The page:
Health Expect. 2023 Aug 14. doi: 10.1111/hex.13848. Online ahead of print.
INTRODUCTION: Human T-cell lymphotropic virus type 1 (HTLV-1) is a chronic infection affecting 5-10 million people worldwide. Ten percent develop HTLV-1-associated diseases, and 3%-5% develop HTLV-1-associated myelopathy (HAM)/tropical spastic paraparesis. Low health-related quality of life (HRQoL) is a significant concern for those with HTLV-1, and little is known about how it impacts daily life or what patients need from healthcare services. To address this, we report on patient involvement workshops aimed at identifying research priorities for HTLV-1 health service provision.
METHODS: Participants recruited through HTLV-1 clinics in England attended six 90-min virtual workshops over 10 months, and two 60-min consolidation workshops. Content developed iteratively from topic focussed group discussions. All workshops were video-recorded with consent, transcribed verbatim and thematically analysed. Using consensus voting rounds, participants individually ranked their top six and then collectively their top three research priorities from the themes inferred from the analysis. A final feedback session explored the experiences of participating in the workshops.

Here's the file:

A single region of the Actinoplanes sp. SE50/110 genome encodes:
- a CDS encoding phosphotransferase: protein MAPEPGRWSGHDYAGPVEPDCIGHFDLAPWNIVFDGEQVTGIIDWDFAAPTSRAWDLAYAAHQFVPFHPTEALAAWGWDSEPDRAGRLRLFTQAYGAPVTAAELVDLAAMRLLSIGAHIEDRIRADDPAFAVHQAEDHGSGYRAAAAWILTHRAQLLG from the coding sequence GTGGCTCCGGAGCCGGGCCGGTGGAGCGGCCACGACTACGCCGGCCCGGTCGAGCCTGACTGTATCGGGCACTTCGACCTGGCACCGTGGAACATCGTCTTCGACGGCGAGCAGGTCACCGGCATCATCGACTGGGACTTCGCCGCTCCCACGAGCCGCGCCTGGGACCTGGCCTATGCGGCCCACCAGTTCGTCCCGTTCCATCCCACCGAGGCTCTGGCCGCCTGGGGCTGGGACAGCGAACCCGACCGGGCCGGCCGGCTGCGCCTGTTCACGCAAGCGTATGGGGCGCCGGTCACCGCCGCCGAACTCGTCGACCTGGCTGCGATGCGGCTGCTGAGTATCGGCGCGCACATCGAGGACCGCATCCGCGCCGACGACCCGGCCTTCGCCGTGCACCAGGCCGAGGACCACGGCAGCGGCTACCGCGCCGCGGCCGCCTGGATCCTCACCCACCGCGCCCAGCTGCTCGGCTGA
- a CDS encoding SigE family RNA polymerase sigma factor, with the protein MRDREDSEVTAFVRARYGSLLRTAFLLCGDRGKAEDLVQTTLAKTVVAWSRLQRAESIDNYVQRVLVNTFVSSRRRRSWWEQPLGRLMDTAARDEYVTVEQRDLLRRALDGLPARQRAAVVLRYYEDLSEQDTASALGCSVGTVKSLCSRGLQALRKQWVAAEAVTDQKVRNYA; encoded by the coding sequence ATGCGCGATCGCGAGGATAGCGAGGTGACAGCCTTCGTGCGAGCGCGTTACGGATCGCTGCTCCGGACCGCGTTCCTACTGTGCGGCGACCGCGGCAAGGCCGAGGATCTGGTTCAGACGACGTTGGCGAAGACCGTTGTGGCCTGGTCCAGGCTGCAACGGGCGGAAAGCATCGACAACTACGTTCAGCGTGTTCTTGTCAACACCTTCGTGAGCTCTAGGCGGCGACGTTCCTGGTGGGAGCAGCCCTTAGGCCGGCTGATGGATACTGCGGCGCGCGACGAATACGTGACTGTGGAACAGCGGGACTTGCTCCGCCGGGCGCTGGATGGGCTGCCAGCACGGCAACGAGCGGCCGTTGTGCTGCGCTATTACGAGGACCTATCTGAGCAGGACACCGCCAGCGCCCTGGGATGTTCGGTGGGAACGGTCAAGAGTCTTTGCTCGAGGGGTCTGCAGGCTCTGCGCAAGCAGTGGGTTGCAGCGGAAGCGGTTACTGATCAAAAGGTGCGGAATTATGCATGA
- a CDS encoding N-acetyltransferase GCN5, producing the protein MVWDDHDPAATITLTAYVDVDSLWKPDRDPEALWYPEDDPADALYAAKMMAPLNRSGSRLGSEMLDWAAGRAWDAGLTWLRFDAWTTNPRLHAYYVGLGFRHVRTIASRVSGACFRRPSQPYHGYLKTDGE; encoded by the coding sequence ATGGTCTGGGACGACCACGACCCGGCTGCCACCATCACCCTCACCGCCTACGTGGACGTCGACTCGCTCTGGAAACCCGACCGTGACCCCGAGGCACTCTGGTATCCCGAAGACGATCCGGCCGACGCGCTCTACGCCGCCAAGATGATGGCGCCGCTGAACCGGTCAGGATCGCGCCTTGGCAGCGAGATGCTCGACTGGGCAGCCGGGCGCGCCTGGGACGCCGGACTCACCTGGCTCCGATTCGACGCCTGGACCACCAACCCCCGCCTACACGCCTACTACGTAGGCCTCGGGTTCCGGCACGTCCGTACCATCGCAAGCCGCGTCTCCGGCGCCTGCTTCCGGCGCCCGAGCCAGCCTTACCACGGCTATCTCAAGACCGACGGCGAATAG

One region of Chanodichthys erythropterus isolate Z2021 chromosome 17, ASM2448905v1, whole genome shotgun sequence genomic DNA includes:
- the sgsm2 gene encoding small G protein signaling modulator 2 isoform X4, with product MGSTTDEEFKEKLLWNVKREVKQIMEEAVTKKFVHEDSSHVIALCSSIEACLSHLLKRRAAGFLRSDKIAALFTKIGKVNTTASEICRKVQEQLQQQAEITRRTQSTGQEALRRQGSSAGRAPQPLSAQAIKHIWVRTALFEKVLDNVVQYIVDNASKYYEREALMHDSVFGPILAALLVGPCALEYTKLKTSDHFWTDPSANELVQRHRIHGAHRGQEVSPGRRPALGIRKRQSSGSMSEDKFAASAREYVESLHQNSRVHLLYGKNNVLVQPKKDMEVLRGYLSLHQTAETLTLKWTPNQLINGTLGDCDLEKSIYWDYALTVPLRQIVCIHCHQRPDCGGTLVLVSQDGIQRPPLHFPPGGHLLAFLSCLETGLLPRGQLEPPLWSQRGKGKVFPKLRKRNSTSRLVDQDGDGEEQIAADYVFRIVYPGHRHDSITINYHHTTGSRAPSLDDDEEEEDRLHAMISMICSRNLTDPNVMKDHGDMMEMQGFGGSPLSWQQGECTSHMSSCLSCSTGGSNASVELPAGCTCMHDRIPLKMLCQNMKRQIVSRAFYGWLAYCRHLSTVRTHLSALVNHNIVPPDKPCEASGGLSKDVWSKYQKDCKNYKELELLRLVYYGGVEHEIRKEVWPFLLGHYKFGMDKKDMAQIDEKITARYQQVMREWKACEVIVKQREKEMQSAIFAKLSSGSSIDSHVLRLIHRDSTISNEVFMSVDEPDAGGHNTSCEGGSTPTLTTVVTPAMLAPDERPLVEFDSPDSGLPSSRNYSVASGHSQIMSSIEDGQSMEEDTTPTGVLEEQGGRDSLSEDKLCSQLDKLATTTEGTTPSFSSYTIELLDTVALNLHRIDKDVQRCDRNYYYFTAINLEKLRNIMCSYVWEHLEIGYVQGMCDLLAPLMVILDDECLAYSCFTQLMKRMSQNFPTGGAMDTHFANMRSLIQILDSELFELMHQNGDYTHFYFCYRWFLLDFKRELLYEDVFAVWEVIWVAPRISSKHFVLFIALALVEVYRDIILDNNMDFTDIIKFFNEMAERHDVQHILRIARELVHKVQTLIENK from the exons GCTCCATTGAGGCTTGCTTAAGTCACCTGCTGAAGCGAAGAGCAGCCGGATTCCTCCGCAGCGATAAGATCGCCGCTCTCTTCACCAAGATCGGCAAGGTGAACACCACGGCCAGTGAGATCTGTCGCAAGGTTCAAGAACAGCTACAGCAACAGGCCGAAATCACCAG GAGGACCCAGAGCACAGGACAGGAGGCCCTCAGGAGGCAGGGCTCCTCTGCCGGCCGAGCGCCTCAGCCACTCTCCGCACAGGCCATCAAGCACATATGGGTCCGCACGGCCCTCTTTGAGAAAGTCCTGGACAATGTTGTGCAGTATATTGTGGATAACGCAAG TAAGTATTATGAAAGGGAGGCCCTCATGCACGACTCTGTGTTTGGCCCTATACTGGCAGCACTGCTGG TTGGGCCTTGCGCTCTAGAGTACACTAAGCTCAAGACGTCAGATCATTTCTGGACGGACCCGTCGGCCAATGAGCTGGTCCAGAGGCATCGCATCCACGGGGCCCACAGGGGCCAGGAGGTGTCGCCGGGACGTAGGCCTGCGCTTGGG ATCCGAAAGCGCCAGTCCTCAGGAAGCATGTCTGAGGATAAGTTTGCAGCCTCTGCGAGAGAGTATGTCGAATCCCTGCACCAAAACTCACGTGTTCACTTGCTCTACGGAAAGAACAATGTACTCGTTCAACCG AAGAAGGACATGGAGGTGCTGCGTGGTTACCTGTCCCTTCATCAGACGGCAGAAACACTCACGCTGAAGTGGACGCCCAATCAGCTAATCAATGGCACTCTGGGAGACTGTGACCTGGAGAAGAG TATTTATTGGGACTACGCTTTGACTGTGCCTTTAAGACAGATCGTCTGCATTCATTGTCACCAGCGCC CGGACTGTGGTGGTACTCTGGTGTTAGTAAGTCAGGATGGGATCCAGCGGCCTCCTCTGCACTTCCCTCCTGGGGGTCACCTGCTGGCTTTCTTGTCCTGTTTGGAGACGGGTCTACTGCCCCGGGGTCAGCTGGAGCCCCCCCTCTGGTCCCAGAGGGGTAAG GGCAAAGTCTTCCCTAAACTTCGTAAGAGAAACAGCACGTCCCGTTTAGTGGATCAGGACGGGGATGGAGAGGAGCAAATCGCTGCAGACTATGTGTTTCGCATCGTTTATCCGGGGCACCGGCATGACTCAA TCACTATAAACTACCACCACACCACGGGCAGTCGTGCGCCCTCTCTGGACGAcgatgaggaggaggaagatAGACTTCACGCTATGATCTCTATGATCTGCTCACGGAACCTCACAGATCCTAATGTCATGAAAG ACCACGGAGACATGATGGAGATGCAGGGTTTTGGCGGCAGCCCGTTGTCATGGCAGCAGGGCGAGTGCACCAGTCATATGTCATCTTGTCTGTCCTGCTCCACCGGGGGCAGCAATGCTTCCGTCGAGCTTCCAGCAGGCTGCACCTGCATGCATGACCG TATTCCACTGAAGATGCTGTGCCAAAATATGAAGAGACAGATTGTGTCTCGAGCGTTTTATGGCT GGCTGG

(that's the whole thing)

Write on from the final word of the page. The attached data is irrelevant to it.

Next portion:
FINDINGS: Twenty-seven people with HTLV-1 engaged with the workshops with up to 22 participants attending each meeting. The majority were diagnosed with HAM (n = 22). The top three research priorities were identified as understanding disease progression, psychosocial wellbeing, and information and knowledge. Participants valued being asked to set research priorities that directly addressed their needs and enjoyed the workshops. They stressed the importance of patient advocates for promoting research that positively impacts everyday life.
CONCLUSION: This is the first of this type of research engagement with people with HTLV-1 in the United Kingdom. Participants identified several avenues of investigation that could lead to improvements in healthcare services and HRQoL. Participants believed the workshops signified the start of a conversation to progress person-centred and meaningful research in HTLV-1.
PATIENT OR PUBLIC CONTRIBUTION: People living with HTLV-1 were involved in the iterative design, conduct, analysis, writing and dissemination of this project through the patient involvement workshops. As a result of this engagement, a patient led advisory group has been set up to assist with the dissemination of the findings.